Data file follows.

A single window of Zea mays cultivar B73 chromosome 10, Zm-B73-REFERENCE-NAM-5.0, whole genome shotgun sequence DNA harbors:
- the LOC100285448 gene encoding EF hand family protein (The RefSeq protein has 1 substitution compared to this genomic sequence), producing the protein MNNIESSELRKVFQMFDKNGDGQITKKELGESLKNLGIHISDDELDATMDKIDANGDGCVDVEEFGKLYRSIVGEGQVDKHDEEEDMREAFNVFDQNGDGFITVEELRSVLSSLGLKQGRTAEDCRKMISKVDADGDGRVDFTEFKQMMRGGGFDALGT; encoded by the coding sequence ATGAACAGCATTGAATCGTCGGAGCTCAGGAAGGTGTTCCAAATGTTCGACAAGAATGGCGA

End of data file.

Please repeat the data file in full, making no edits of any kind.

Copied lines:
A single window of Zea mays cultivar B73 chromosome 10, Zm-B73-REFERENCE-NAM-5.0, whole genome shotgun sequence DNA harbors:
- the LOC100285448 gene encoding EF hand family protein (The RefSeq protein has 1 substitution compared to this genomic sequence), producing the protein MNNIESSELRKVFQMFDKNGDGQITKKELGESLKNLGIHISDDELDATMDKIDANGDGCVDVEEFGKLYRSIVGEGQVDKHDEEEDMREAFNVFDQNGDGFITVEELRSVLSSLGLKQGRTAEDCRKMISKVDADGDGRVDFTEFKQMMRGGGFDALGT; encoded by the coding sequence ATGAACAGCATTGAATCGTCGGAGCTCAGGAAGGTGTTCCAAATGTTCGACAAGAATGGCGA